Ariana Grande has described the Manchester Arena terror attack as something "that seems impossible to fully recover from".
The singer had just finished performing in the city for her Dangerous Woman world tour in May 2017 when suicide bomber Salman Abedi detonated an explosive device in the arena foyer, killing 22 people and injuring hundreds of others.
Grande, 25, was physically unharmed in the attack but suffered from post-traumatic stress disorder afterwards.
In the fourth episode of her docu-series, Ariana Grande: Dangerous Woman Diaries, the star shares a letter about the attack.
The letter says: "I'm writing to you this February 22, 2018. It's been eight months since the attack at our show at the Manchester Arena. It's impossible to know where to start or to know what to say about this part. May 22, 2017, will leave me speechless and filled with questions for the rest of my life.
"Music is an escape. Music is the safest thing I've ever known. Music – pop music, stan culture – is something that brings people together, introduces them to some of their best friends, and makes them feel like they can be themselves. It is comfort. It is fun. It is expression. It is happiness. It is the last thing that would ever harm someone. It is safe.
"When something so opposite and so poisonous takes place in your world that is supposed to be everything but that… it is shocking and heartbreaking in a way that seems impossible to fully recover from."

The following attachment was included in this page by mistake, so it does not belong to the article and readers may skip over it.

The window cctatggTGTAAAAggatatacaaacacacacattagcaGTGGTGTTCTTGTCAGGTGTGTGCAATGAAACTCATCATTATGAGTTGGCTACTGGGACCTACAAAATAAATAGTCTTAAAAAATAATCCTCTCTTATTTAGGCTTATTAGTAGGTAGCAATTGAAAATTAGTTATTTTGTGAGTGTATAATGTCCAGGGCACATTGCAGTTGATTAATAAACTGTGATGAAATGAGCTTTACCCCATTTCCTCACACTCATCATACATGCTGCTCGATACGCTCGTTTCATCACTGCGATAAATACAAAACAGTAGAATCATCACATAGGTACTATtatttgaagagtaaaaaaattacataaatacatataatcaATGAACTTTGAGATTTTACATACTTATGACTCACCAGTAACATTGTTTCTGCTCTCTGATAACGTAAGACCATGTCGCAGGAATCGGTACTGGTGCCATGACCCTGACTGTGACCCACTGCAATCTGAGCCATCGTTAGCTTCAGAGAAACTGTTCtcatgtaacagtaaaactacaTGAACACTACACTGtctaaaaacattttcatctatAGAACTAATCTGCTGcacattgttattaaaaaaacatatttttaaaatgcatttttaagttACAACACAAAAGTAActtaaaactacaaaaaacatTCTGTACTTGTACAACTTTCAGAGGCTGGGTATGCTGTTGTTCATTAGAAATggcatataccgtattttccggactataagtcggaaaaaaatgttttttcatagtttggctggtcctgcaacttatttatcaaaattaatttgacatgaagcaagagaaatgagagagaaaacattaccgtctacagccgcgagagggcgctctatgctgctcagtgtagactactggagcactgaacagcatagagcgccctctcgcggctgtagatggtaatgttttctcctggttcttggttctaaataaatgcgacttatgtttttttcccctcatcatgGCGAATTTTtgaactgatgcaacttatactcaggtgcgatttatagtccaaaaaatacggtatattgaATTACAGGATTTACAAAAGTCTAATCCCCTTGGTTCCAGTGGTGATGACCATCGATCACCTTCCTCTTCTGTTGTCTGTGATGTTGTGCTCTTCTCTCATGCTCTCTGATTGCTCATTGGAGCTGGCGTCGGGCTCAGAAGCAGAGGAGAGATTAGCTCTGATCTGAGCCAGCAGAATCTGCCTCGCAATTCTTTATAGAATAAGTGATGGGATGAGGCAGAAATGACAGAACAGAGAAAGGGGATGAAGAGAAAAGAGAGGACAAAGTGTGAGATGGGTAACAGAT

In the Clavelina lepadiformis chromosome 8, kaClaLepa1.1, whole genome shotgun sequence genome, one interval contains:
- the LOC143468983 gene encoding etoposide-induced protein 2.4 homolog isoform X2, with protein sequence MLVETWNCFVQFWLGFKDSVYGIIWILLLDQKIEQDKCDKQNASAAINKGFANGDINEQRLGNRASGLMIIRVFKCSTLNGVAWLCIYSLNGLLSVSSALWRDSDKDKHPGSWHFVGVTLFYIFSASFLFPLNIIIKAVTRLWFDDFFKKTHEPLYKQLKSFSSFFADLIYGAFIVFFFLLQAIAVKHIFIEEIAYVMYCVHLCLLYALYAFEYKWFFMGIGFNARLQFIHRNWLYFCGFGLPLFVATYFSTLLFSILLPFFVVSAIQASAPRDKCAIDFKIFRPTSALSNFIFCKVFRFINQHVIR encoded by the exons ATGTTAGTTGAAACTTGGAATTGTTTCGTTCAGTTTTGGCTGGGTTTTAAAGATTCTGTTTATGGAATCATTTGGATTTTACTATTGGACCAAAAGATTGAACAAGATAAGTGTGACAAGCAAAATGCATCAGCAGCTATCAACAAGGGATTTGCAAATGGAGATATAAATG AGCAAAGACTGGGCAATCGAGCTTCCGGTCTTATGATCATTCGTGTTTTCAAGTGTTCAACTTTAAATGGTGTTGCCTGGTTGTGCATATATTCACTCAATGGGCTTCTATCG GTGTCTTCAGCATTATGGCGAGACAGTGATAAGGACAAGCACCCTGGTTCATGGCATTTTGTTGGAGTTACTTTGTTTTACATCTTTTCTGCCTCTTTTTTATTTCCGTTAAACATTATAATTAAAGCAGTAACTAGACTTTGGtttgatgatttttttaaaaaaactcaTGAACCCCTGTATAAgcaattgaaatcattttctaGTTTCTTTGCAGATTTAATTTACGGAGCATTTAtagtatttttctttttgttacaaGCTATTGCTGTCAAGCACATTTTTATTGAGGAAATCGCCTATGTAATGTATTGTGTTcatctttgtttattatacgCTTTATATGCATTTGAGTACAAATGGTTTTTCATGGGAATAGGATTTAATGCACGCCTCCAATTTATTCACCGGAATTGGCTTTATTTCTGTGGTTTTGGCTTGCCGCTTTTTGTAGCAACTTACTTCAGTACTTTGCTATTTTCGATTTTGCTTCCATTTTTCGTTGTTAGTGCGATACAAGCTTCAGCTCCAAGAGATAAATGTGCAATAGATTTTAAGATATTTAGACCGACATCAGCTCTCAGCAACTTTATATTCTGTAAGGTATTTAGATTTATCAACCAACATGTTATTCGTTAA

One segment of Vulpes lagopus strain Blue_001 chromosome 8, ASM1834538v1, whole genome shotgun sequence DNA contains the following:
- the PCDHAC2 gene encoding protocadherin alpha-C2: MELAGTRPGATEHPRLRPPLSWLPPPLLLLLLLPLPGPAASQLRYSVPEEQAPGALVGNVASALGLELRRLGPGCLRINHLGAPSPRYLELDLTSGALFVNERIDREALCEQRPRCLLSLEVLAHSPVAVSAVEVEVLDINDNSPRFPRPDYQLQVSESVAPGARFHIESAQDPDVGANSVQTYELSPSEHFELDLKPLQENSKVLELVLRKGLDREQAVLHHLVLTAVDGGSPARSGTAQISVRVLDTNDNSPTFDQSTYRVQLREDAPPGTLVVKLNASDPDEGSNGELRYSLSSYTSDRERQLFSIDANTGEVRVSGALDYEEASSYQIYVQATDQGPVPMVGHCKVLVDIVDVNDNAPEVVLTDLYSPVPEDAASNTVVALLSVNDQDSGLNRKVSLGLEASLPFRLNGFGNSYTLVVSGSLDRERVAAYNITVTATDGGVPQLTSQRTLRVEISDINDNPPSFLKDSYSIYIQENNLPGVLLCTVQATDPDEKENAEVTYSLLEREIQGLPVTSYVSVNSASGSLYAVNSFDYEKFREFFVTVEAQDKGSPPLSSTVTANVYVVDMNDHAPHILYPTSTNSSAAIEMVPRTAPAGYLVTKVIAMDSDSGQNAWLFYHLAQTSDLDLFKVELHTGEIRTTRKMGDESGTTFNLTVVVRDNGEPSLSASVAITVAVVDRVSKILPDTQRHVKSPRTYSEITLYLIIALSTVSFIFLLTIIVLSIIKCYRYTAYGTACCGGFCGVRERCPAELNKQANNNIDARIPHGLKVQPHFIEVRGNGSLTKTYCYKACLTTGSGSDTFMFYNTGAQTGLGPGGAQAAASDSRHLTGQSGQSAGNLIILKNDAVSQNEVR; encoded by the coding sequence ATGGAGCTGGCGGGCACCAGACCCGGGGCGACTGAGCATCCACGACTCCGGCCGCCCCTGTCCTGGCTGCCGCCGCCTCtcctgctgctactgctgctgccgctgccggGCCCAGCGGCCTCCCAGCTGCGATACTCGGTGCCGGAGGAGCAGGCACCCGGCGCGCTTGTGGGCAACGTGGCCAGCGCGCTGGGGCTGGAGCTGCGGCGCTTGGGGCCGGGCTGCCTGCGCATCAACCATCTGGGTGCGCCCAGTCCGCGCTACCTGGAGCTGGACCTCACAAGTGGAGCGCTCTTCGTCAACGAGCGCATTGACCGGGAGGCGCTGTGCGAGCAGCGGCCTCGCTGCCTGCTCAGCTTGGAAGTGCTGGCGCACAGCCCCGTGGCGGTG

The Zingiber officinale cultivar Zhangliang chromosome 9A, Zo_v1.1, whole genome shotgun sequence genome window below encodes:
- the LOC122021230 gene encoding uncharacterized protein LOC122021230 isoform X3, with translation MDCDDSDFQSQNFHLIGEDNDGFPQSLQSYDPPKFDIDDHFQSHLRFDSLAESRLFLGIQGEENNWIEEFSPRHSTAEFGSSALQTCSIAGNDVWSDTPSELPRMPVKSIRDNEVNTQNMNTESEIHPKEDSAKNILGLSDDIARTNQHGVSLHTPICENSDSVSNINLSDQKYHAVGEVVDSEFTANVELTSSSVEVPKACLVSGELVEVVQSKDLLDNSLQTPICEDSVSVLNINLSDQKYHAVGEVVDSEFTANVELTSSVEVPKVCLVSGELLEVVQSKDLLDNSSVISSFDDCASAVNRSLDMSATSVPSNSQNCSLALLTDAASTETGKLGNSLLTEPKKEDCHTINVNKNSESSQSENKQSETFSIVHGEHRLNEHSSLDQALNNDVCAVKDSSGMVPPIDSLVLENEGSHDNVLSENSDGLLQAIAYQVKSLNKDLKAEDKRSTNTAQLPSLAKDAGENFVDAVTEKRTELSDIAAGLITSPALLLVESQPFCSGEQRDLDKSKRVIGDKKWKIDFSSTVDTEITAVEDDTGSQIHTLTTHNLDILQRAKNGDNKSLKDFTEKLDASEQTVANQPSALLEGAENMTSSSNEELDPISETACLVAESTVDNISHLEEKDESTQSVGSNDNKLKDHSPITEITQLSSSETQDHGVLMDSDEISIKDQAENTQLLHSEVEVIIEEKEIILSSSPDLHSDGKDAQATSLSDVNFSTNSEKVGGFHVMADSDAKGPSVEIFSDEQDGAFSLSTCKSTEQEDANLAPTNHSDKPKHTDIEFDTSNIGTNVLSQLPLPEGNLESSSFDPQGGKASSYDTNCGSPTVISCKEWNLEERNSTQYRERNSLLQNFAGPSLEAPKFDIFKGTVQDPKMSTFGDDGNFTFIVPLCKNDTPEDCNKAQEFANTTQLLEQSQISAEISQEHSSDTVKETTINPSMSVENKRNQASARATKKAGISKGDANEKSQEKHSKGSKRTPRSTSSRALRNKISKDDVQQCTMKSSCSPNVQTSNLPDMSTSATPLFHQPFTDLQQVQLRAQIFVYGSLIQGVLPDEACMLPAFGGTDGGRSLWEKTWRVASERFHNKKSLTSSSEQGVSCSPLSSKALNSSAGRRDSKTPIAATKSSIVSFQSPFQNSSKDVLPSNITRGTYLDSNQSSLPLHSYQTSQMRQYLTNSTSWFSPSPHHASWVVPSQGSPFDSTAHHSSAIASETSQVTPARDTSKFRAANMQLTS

The docu-series gives fans a behind-the-scenes look at her life on tour.
It does not include any footage from the Manchester Arena bombing, but does give viewers a look at the One Love Manchester benefit concert Grande organised to raise money for victims and their families.
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The letter adds: "The spirit of the people of Manchester, the families affected by this horrendous tragedy, and my fans around the world have permanently impacted all of us for the rest of our lives. Their love, strength, and unity showed me, my team, my dancers, band, and entire crew not to be defeated.
"To continue during the scariest and saddest of times. To not let hate win. But instead, love as loudly as possible, and to appreciate every moment. The people of Manchester were able to change an event that portrayed the worst of humanity into one that portrayed the most beautiful of humanity. Like a handprint on my heart, I think of Manchester constantly and will carry this with me every day for the rest of my life."